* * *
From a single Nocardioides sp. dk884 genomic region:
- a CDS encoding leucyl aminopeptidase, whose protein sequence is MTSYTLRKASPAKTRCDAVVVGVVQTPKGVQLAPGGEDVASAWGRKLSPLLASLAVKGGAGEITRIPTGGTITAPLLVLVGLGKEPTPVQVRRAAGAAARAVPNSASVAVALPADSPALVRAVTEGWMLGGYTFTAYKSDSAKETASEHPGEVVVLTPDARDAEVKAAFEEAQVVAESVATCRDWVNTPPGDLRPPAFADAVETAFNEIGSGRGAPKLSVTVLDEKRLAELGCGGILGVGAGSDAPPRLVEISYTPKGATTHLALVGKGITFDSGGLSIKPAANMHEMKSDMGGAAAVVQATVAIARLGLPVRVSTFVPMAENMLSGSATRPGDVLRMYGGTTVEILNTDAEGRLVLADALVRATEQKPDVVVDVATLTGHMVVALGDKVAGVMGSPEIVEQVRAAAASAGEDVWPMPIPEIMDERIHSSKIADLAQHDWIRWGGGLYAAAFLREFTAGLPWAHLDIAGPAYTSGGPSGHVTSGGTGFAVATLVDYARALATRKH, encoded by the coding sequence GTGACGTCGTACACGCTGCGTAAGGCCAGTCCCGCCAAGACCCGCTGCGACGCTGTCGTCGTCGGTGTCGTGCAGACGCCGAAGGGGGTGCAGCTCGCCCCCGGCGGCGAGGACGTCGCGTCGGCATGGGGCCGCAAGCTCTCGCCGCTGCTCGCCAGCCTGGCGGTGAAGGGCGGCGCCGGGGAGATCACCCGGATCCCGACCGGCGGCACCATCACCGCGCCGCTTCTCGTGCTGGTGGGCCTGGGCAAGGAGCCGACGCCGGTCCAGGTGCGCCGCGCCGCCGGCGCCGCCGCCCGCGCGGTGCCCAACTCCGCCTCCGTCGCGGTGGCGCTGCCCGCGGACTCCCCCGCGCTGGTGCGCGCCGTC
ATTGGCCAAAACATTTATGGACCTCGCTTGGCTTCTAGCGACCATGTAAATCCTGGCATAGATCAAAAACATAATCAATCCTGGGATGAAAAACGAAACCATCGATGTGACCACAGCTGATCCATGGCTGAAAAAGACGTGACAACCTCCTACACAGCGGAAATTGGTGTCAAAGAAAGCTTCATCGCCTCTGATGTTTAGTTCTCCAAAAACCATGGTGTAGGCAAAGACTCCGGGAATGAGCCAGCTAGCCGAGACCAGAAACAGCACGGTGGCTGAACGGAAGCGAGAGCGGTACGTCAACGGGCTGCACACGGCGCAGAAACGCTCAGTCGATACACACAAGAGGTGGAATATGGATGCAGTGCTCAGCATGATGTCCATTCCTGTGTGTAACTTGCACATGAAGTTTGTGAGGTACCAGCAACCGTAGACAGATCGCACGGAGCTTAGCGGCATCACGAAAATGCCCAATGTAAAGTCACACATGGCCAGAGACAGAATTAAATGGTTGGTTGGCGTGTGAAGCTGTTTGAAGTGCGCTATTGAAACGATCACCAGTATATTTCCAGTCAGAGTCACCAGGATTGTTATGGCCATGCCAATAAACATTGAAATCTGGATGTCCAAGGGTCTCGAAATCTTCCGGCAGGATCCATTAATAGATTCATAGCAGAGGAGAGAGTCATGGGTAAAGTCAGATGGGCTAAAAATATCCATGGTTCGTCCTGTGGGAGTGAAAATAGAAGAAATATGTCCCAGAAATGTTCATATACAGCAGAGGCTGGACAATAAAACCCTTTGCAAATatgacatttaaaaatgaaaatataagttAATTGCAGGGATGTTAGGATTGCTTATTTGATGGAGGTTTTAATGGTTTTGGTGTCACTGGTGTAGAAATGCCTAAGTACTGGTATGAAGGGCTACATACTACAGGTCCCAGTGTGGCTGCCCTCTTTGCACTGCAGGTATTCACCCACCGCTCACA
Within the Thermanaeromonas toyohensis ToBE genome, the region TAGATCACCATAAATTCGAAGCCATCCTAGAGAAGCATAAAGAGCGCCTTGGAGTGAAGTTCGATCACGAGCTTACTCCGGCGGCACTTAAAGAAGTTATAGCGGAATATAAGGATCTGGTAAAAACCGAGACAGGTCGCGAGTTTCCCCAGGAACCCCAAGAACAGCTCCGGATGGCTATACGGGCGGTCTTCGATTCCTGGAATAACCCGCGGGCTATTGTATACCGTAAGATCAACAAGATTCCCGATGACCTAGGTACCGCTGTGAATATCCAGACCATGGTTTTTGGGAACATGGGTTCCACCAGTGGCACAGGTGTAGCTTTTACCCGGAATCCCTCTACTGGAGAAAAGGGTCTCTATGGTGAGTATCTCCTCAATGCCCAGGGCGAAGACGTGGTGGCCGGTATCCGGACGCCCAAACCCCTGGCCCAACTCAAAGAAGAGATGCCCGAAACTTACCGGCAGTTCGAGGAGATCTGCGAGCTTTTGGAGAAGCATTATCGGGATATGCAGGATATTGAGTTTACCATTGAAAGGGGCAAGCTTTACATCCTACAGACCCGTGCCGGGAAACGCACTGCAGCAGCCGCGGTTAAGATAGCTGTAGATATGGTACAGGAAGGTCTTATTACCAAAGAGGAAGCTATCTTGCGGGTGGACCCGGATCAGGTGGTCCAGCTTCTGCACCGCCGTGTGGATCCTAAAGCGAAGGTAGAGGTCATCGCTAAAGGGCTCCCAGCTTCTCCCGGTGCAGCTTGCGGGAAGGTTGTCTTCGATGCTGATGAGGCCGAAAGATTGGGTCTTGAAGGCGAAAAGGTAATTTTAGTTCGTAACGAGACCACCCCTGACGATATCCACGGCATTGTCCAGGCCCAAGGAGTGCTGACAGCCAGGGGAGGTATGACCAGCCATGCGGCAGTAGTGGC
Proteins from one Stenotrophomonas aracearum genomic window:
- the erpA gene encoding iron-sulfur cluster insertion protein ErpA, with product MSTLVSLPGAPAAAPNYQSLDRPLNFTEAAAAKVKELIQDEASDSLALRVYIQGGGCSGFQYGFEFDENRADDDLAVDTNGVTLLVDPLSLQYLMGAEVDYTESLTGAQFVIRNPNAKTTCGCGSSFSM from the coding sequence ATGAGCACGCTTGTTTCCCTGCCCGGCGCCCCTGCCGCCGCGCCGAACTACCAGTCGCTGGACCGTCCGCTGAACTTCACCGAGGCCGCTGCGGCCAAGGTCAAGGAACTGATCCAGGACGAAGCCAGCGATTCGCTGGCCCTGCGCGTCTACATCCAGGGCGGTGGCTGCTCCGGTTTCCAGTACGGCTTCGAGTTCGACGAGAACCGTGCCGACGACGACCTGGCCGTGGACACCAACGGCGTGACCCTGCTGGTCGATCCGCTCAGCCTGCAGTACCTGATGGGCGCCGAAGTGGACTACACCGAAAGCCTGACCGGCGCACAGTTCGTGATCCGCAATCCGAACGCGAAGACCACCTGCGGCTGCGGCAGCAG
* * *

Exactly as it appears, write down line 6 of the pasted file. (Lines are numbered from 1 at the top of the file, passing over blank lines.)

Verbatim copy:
- the erpA gene encoding iron-sulfur cluster insertion protein ErpA, with product MSTLVSLPGAPAAAPNYQSLDRPLNFTEAAAAKVKELIQDEASDSLALRVYIQGGGCSGFQYGFEFDENRADDDLAVDTNGVTLLVDPLSLQYLMGAEVDYTESLTGAQFVIRNPNAKTTCGCGSSFSM from the coding sequence ATGAGCACGCTTGTTTCCCTGCCCGGCGCCCCTGCCGCCGCGCCGAACTACCAGTCGCTGGACCGTCCGCTGAACTTCACCGAGGCCGCTGCGGCCAAGGTCAAGGAACTGATCCAGGACGAAGCCAGCGATTCGCTGGCCCTGCGCGTCTACATCCAGGGCGGTGGCTGCTCCGGTTTCCAGTACGGCTTCGAGTTCGACGAGAACCGTGCCGACGACGACCTGGCCGTGGACACCAACGGCGTGACCCTGCTGGTCGATCCGCTCAGCCTGCAGTACCTGATGGGCGCCGAAGTGGACTACACCGAAAGCCTGACCGGCGCACAGTTCGTGATCCGCAATCCGAACGCGAAGACCACCTGCGGCTGCGGCAGCAG